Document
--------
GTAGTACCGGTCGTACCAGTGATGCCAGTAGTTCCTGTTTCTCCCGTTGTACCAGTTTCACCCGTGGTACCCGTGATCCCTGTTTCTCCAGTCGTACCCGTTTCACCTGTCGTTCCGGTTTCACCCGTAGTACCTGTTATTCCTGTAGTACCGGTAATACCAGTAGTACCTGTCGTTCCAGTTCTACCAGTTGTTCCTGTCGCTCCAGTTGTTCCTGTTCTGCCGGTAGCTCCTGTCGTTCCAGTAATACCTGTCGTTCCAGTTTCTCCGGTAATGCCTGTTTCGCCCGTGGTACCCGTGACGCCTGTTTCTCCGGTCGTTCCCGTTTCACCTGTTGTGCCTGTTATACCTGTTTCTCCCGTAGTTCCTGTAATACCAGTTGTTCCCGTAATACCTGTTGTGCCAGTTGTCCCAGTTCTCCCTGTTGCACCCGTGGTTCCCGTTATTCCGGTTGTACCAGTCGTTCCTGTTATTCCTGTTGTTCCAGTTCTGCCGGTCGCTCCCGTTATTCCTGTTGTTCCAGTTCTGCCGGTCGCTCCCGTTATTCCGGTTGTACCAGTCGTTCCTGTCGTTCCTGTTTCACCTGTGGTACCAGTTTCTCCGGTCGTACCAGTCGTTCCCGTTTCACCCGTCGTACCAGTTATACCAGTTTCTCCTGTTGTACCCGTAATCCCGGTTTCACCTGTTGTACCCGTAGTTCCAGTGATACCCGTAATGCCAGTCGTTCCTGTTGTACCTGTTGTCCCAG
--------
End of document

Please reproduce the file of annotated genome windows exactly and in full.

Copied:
GTAGTACCGGTCGTACCAGTGATGCCAGTAGTTCCTGTTTCTCCCGTTGTACCAGTTTCACCCGTGGTACCCGTGATCCCTGTTTCTCCAGTCGTACCCGTTTCACCTGTCGTTCCGGTTTCACCCGTAGTACCTGTTATTCCTGTAGTACCGGTAATACCAGTAGTACCTGTCGTTCCAGTTCTACCAGTTGTTCCTGTCGCTCCAGTTGTTCCTGTTCTGCCGGTAGCTCCTGTCGTTCCAGTAATACCTGTCGTTCCAGTTTCTCCGGTAATGCCTGTTTCGCCCGTGGTACCCGTGACGCCTGTTTCTCCGGTCGTTCCCGTTTCACCTGTTGTGCCTGTTATACCTGTTTCTCCCGTAGTTCCTGTAATACCAGTTGTTCCCGTAATACCTGTTGTGCCAGTTGTCCCAGTTCTCCCTGTTGCACCCGTGGTTCCCGTTATTCCGGTTGTACCAGTCGTTCCTGTTATTCCTGTTGTTCCAGTTCTGCCGGTCGCTCCCGTTATTCCTGTTGTTCCAGTTCTGCCGGTCGCTCCCGTTATTCCGGTTGTACCAGTCGTTCCTGTCGTTCCTGTTTCACCTGTGGTACCAGTTTCTCCGGTCGTACCAGTCGTTCCCGTTTCACCCGTCGTACCAGTTATACCAGTTTCTCCTGTTGTACCCGTAATCCCGGTTTCACCTGTTGTACCCGTAGTTCCAGTGATACCCGTAATGCCAGTCGTTCCTGTTGTACCTGTTGTCCCAG